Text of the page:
- Taking the Risk out of Creativity
By George M. Prince
Great achievers and great organizations thrive in environments that allow and promote risk taking. The challenge for trainers is, then, how to create a risk-taking environment, and this is a difficult task to accomplish.
Risk is something that a sensible, prudent person seeks to reduce, or avoid, especially as it relates to their livelihood. It is a word that carries the connotation of danger and injury.
Webster defines risk as: “The possibility of loss, injury, disadvantage, or destruction.”
Theoretically, I believe it would be useful to change the concept of risk to one of experimentalism and innovation. The connotation is then one of learning rather than one of danger and loss. Webster defines experimental as: “An act or operation carried out to discover some unknown principle or effect or to test, establish or illustrate some suggested or known truth.”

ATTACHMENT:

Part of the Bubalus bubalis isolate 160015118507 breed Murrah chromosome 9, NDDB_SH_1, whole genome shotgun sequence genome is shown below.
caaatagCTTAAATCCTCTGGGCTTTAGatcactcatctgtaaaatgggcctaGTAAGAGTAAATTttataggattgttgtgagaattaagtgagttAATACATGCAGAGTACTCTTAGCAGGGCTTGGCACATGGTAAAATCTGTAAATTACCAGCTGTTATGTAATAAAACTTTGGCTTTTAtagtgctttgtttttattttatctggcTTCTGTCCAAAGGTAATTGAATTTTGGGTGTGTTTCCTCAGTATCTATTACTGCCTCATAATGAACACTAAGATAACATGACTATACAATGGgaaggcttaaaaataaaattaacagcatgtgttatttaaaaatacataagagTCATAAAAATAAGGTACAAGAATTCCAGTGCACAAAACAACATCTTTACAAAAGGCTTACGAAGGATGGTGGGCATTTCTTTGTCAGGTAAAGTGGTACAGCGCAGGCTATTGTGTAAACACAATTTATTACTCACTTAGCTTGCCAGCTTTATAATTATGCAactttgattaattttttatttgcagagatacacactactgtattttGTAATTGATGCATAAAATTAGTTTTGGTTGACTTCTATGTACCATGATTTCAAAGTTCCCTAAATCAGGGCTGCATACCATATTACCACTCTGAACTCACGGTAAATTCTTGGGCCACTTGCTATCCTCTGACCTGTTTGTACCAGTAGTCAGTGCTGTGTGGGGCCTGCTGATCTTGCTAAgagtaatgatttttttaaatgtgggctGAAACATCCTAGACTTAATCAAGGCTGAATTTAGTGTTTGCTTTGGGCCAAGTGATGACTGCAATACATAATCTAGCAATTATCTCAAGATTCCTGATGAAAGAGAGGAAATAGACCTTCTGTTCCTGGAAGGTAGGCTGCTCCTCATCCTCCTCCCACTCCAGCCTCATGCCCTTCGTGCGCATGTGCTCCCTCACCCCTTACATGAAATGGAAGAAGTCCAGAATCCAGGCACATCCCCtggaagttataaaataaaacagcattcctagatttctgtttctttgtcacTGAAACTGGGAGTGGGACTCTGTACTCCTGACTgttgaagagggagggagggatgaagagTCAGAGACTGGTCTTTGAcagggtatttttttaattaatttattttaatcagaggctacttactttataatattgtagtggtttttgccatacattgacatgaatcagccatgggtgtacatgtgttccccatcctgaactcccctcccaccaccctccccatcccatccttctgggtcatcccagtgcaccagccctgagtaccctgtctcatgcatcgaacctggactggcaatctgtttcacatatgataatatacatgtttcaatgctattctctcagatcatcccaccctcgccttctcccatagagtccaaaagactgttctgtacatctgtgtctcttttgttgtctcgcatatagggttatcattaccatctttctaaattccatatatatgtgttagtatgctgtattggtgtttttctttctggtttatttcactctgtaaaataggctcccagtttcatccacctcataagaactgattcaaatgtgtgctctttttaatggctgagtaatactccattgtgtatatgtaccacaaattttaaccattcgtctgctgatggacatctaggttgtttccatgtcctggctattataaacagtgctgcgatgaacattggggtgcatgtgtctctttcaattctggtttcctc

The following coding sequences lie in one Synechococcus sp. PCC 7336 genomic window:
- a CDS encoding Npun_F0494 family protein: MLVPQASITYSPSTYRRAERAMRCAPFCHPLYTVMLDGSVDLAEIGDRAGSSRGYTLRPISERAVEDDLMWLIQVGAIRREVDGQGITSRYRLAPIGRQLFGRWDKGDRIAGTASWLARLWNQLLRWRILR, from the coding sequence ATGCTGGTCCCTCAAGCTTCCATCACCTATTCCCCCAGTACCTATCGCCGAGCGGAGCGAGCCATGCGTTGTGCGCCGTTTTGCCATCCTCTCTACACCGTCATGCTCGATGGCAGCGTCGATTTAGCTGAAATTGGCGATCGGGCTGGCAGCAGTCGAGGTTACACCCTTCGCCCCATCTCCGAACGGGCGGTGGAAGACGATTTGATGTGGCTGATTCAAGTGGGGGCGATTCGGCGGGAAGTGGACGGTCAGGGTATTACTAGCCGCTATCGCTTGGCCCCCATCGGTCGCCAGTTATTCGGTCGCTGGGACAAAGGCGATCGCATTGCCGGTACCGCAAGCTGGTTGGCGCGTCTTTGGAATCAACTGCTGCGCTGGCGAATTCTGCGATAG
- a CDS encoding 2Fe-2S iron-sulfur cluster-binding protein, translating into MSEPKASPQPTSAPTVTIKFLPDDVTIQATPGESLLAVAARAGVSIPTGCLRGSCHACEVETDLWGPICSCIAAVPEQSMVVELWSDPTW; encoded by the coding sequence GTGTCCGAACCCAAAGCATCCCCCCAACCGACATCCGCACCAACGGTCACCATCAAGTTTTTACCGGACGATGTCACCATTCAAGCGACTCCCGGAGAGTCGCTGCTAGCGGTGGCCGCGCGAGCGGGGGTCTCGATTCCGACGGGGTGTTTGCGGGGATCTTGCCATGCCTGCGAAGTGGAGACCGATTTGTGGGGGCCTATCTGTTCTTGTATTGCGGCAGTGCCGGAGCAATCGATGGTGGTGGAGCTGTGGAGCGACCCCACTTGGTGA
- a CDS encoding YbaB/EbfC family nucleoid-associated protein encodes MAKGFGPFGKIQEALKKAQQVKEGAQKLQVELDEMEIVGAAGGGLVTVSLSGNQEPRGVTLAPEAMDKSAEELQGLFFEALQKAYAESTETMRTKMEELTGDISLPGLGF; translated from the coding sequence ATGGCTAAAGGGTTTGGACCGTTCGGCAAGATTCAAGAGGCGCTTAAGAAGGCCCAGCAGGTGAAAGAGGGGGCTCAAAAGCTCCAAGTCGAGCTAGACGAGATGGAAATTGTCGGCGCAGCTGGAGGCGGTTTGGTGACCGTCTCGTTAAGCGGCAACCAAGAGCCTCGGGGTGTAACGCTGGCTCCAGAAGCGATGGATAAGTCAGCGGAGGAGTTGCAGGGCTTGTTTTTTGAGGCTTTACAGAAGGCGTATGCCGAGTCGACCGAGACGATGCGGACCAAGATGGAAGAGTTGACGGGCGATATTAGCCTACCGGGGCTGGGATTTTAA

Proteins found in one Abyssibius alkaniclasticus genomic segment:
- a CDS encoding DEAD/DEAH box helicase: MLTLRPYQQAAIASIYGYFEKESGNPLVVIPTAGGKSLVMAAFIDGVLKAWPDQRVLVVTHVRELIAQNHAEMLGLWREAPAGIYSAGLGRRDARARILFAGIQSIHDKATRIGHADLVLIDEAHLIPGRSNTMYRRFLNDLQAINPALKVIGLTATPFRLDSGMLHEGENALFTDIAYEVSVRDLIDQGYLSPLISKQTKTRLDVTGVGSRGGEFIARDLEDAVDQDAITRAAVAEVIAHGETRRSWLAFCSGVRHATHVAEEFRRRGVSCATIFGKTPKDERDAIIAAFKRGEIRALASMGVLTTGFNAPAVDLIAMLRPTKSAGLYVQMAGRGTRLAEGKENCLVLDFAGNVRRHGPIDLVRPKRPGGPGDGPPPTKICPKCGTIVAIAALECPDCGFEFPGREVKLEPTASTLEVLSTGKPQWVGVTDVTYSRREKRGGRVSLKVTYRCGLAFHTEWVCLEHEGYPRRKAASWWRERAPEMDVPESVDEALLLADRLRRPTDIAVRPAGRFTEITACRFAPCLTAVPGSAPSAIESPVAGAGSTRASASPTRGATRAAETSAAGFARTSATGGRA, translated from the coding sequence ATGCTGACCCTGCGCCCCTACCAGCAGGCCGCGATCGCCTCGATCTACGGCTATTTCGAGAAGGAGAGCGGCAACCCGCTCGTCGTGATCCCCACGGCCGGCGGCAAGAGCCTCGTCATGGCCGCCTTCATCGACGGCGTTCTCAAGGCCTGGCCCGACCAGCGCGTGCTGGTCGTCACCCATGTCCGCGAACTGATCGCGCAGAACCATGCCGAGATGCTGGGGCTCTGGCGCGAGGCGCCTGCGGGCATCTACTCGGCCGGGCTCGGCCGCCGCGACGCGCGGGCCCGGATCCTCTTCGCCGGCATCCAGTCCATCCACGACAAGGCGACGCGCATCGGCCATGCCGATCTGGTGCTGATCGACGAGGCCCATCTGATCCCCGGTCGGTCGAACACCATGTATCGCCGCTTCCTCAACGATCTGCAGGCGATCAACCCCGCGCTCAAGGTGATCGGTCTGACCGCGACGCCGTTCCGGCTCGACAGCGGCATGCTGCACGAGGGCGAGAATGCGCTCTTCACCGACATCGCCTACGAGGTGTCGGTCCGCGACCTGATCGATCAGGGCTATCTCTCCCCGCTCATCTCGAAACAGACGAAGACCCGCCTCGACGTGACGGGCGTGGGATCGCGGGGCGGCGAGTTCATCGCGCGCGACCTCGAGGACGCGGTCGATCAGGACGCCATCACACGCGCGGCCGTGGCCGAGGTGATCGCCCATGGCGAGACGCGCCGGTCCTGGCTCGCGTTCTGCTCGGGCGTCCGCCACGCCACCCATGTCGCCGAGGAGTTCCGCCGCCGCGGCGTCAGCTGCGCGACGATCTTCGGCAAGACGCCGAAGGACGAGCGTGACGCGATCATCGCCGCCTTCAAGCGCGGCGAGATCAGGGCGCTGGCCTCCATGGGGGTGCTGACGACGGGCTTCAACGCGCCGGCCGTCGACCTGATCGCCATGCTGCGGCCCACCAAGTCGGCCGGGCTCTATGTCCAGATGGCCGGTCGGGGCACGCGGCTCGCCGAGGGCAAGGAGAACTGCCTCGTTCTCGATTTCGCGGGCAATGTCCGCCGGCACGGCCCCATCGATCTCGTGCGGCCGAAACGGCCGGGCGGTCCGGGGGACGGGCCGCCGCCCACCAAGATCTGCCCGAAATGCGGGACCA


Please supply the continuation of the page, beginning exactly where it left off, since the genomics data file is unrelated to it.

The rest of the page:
This definition is easily related to learning, an activity most of us applaud (and some of us seek). Thus, an experiment is really no more than learning a new way to do something. Based on this theory, I would retitle the trainer’s challenge from “how to create a risk-taking environment” to “how to create an experiment-oriented environment.”
A desirable experiment-oriented environment is one where people believe they have the freedom, in fact, the mandate, from their employers to experiment and to discover ways to improve the operation.